In the rabeprazole-fluvoxamine DDIs [39], similar to results of other PPIs-fluvoxamine DDIs, the inhibitory effect of fluvoxamine on rabeprazole pharmacokinetics showed a same tendency [34,35]: the inhibitory effect was greatest in homozygous EMs, less in heterozygous EMs and least in PMs. In addition, when considering the inhibitory effect of fluvoxamine on the three PPIs pharmacokinetics in homozygous EMs, the order is as follows: omeprazole > lansoprazole > rabeprazole (Figure 1), which is acceptable because the relative effect of CYP2C19 polymorphism on the three PPIs pharmacokinetics is also similar [22]. Furthermore, fluvoxamine simultaneously did not inhibit the CYP3A4 metabolic pathway of rabeprazole. On the other hand, our separate report revealed that potent CYP3A4 inhibitors such as clarithromycin and verapamil had little effect on rabeprazole pharmacokinetics, so unexpected DDIs between rabeprazole and CYP3A4 inhibitors is unlikely to occur in the clinical situation. [40]. Therefore, this negative finding may be attributed to less contribution of CYP3A4 to rabeprazole disposition in an in vivo study. In addition, clarithromycin and verapamil are P-gp inhibitors, as well as CYP3A4 inhibitors [41-44]. Our previous study showed that the increased AUC of lansoprazole by clarithromycin might be due to the combination of the inhibition of CYP3A4 and P-gp [37]. However, although rabeprazole has an inhibitory effect on MDR1- mediated transport at 100 μM of higher therapeutic ranges [45], it is unclear whether rabeprazole is a substrate of P-gp. Therefore, these findings suggest that the effect of P-gp inhibitors involving fluvoxamine on rabeprazole pharmacokinetics would be a minimal effect in comparison with the effects on other PPIs pharmacokinetics.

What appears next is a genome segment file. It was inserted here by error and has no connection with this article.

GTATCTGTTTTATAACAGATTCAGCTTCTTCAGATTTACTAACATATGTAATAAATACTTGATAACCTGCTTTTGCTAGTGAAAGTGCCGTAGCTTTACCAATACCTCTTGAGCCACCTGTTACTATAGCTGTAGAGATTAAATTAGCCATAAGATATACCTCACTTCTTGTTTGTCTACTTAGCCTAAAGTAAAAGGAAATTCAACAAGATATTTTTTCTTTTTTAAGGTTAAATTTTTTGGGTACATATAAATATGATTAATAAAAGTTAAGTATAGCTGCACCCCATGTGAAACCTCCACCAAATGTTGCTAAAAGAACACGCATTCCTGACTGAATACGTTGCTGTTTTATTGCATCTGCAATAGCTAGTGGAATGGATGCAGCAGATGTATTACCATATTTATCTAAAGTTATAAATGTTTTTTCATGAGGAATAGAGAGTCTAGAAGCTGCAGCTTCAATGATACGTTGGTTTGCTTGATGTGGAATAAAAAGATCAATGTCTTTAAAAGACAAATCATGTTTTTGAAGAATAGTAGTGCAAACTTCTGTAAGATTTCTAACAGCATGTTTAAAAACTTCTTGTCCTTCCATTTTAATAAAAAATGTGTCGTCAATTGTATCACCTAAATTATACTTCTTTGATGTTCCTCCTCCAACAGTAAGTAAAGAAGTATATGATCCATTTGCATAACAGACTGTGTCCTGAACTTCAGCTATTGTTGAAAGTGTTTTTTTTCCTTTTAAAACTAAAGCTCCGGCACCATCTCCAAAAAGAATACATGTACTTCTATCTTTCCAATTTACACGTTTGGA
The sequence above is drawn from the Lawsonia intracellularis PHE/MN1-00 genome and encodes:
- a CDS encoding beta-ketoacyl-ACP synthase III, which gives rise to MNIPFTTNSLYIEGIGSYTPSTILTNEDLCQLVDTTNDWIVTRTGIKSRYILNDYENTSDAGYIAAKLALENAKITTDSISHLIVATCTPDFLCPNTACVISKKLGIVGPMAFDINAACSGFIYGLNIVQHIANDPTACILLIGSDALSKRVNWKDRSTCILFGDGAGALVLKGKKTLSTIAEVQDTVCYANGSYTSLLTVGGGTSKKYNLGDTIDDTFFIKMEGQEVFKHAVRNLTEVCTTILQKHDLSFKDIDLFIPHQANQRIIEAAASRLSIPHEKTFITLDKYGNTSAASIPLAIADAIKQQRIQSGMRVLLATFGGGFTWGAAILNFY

Figure 1: Mean AUC increase (%) in omeprazole, lansoprazole and rabeprazole during fluvoxamine treatment for CYP2C19 genotypes in Japanese healthy volunteers.

Conclusion and Future Perspective

In view of the pointed information described above, the potential for DDIs between fluvoxamine and PPIs should be noted and the degree of DDIs by fluvoxamine may be different according to co-administered various PPIs. Concurrently, these CYP2C19-inhbitted effects are predicted to be different among CYP2C19 genotype groups. Therefore, the typical CYP2C19 substrates such as clopidogrel [46], escitalopram [47] and voriconazole [48] showing inter-individual differences among CYP2C19 genotypes should be cautioned for the pharmacodynamics (PD) with changes of pharmacokinetics when fluvoxamine was coadministered. Simultaneously, the following information should be also noted that there may be a limit on the magnitude of fluvoxamine-DDIs that can be estimated from in vitro data because fluvoxamine can inhibit multiple CYPs-mediated pathways and P-gp-mediated transport of substrate drugs. While, the pharmacokinetic changes of rabeprazole should be noted when CYP2C19 inhibitors such as fluvoxamine and voriconazole [49] were co-administered, however, the potential of DDIs between rabeprazole and the inhibitors of CYP3A4 and P-gp may be limited to date.

Conflict of Interest

The authors have no conflicts of interest in relation to this paper.